street of the water wheels

January 8, 2013

rue des teinturiers 6.jan 201301

The street of the water wheels also called street of the dyers (teinturiers) runs from the ramparts into the old town of Avignon. Plane trees cast shade in summer over a street where restaurants and many small fringe theatres are situated – especially lively and humming at festival time but quiet on a Sunday afternoon in early January. Some locals were making a direct path to one venue where a performance of Provencal music was scheduled and I’m sorry now that I didn’t accept the friendly invitation to stay and listen. Dommage. River stones from the Durance form the road surface and pieces of carved stone prevent parking in some places and also offer places to perch.Annoyingly I can’t find any information on the provenance of the carvings . . . .

rue des teinturiers 6.jan 201303

rue des teinturiers 6.jan 201306

rue des teinturiers 6.jan 201307

. . . the canalised water runs at street level and is now taken from the Sorgue providing pure Vaucluse canal water instead of the original source, the muddier River Durance. The water had to be pure for the clarity of colours used in the silk and calico weaving that made the Provençal fabric so famous.

rue des teinturiers 6.jan 201308

rue des teinturiers 6.jan 201310

rue des teinturiers 6.jan 201309

Strong, proud architecture forms a back cloth to the canal including the entrance to the Chapelle des Penitents Gris . . . . . services are still held here . . . . there is one next Sunday January 13th. Just 4 of the water wheels remain from the 23 that pumped up the flow to run the mills between the 14th and 19th C. The washing and the rinsing of fabric required a constant replenishing water supply – the energy of the contained  element must have been something to witness and to work with.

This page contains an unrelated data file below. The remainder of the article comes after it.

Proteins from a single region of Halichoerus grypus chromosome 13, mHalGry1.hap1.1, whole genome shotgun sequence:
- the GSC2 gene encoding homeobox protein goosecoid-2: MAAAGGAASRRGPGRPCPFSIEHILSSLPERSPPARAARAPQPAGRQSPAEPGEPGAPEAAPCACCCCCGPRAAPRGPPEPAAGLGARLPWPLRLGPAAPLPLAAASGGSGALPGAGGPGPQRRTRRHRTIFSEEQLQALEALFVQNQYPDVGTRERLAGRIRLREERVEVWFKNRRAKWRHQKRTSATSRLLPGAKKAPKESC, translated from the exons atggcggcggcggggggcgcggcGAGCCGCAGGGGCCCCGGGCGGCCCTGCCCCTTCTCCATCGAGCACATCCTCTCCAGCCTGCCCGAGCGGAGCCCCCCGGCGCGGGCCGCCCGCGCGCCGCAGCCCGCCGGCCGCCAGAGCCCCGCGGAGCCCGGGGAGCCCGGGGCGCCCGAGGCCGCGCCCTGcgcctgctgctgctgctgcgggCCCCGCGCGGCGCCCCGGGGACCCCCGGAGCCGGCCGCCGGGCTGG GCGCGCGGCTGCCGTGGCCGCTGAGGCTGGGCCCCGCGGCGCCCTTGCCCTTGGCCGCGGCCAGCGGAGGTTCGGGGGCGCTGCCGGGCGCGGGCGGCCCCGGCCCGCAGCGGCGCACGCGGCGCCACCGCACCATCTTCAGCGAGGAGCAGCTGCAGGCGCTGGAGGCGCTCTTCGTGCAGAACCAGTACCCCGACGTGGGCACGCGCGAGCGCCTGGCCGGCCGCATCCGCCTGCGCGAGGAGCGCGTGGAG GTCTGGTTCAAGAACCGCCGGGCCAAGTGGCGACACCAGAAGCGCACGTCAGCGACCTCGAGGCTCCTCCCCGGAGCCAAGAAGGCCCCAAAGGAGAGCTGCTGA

rue des teinturiers 6.jan 201311

rue des teinturiers 6.jan 201312

rue des teinturiers 6.jan 201313

A beautiful magnolia stretches out from one of many old enclosed gardens that delineate the division of the wealthier facades on the canal side to the more humble terraced habitations and shops on the street side. Two important buildings mark each end of the street . . .

rue des teinturiers 6.jan 201305

rue des teinturiers 6.jan 201302

. . the church of the convent where Petrach’s love Laura lies and by the ramparts, Maison du IV Chiffre, with the carved chiffres between the first floor windows. Gargoyles lean from the curved corner turrets to disgorge water on those below.

rue des teinturiers 6.jan 201315

rue des teinturiers 6.jan 201316

A street that appears peaceful, calm, quite soft and  limpid – now.Centuries ago, a theatre of  moving, revolving power manipulated by man.

rue des teinturiers 6.jan 201317

Lying, thinking
Last night
How to find my soul a home
Where water is not thirsty
And bread loaf is not stone
I came up with one thing
And I don’t believe I’m wrong
That nobody,
But nobody
Can make it out here alone.

Alone, all alone
Nobody, but nobody
Can make it out here alone.

There are some millionaires
With money they can’t use
Their wives run round like banshees
Their children sing the blues
They’ve got expensive doctors
To cure their hearts of stone.
But nobody
No, nobody
Can make it out here alone.

Alone, all alone
Nobody, but nobody
Can make it out here alone.

Now if you listen closely
I’ll tell you what I know
Storm clouds are gathering
The wind is gonna blow
The race of man is suffering
And I can hear the moan,
‘Cause nobody,
But nobody
Can make it out here alone.

Alone, all alone
Nobody, but nobody
Can make it out here alone. Maya  Angelou  Alone

4 Responses to “street of the water wheels”

  1. Sean Swallow Says:

    Happy New Year Julia- I’m still enjoying your blog so much. I go ‘ooh’ when the email comes in! All best, Sean

    Sent from my iPhone

    Sean Swallow Garden Design, The Garden Studio, Newland, Coleford, Glos., GL16 8NG. Work: 07765 395 379

  2. Sinclair 3168 Says:

    Incredible water wheels. Like the gargoyles and pieces of carved stone on the ground too.

  3. julia fogg Says:

    Is a street to visit for sure. A tad smelly as one would expect but has a special quality – emanating from history.

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